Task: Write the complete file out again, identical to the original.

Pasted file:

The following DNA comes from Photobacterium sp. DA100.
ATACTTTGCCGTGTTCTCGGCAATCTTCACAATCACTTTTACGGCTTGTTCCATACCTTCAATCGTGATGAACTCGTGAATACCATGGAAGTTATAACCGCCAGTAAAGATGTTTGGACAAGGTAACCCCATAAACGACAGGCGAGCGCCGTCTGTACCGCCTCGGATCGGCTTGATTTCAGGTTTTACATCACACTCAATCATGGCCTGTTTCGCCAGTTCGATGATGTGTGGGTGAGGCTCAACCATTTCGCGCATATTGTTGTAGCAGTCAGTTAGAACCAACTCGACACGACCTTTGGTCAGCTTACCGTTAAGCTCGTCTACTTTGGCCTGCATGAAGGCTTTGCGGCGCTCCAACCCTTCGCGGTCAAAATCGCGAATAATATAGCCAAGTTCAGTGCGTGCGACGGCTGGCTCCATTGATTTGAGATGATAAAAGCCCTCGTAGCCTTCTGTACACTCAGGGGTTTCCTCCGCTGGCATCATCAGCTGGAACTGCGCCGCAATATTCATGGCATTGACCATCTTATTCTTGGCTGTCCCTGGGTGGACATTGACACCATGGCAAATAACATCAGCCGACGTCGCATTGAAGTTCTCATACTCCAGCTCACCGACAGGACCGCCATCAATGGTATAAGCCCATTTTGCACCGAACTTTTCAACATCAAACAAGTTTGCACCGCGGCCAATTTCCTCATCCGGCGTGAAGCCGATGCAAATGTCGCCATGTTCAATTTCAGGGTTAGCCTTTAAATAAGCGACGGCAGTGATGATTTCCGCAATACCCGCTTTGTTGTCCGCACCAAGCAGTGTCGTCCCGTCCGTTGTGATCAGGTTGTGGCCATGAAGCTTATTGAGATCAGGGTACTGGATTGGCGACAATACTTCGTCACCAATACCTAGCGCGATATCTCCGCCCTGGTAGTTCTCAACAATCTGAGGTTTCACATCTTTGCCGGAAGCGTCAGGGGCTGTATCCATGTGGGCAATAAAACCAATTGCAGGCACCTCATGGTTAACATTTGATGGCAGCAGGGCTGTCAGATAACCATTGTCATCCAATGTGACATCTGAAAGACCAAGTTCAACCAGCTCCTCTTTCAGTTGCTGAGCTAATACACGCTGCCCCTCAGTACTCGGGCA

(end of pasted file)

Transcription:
The following DNA comes from Photobacterium sp. DA100.
ATACTTTGCCGTGTTCTCGGCAATCTTCACAATCACTTTTACGGCTTGTTCCATACCTTCAATCGTGATGAACTCGTGAATACCATGGAAGTTATAACCGCCAGTAAAGATGTTTGGACAAGGTAACCCCATAAACGACAGGCGAGCGCCGTCTGTACCGCCTCGGATCGGCTTGATTTCAGGTTTTACATCACACTCAATCATGGCCTGTTTCGCCAGTTCGATGATGTGTGGGTGAGGCTCAACCATTTCGCGCATATTGTTGTAGCAGTCAGTTAGAACCAACTCGACACGACCTTTGGTCAGCTTACCGTTAAGCTCGTCTACTTTGGCCTGCATGAAGGCTTTGCGGCGCTCCAACCCTTCGCGGTCAAAATCGCGAATAATATAGCCAAGTTCAGTGCGTGCGACGGCTGGCTCCATTGATTTGAGATGATAAAAGCCCTCGTAGCCTTCTGTACACTCAGGGGTTTCCTCCGCTGGCATCATCAGCTGGAACTGCGCCGCAATATTCATGGCATTGACCATCTTATTCTTGGCTGTCCCTGGGTGGACATTGACACCATGGCAAATAACATCAGCCGACGTCGCATTGAAGTTCTCATACTCCAGCTCACCGACAGGACCGCCATCAATGGTATAAGCCCATTTTGCACCGAACTTTTCAACATCAAACAAGTTTGCACCGCGGCCAATTTCCTCATCCGGCGTGAAGCCGATGCAAATGTCGCCATGTTCAATTTCAGGGTTAGCCTTTAAATAAGCGACGGCAGTGATGATTTCCGCAATACCCGCTTTGTTGTCCGCACCAAGCAGTGTCGTCCCGTCCGTTGTGATCAGGTTGTGGCCATGAAGCTTATTGAGATCAGGGTACTGGATTGGCGACAATACTTCGTCACCAATACCTAGCGCGATATCTCCGCCCTGGTAGTTCTCAACAATCTGAGGTTTCACATCTTTGCCGGAAGCGTCAGGGGCTGTATCCATGTGGGCAATAAAACCAATTGCAGGCACCTCATGGTTAACATTTGATGGCAGCAGGGCTGTCAGATAACCATTGTCATCCAATGTGACATCTGAAAGACCAAGTTCAACCAGCTCCTCTTTCAGTTGCTGAGCTAATACACGCTGCCCCTCAGTACTCGGGCA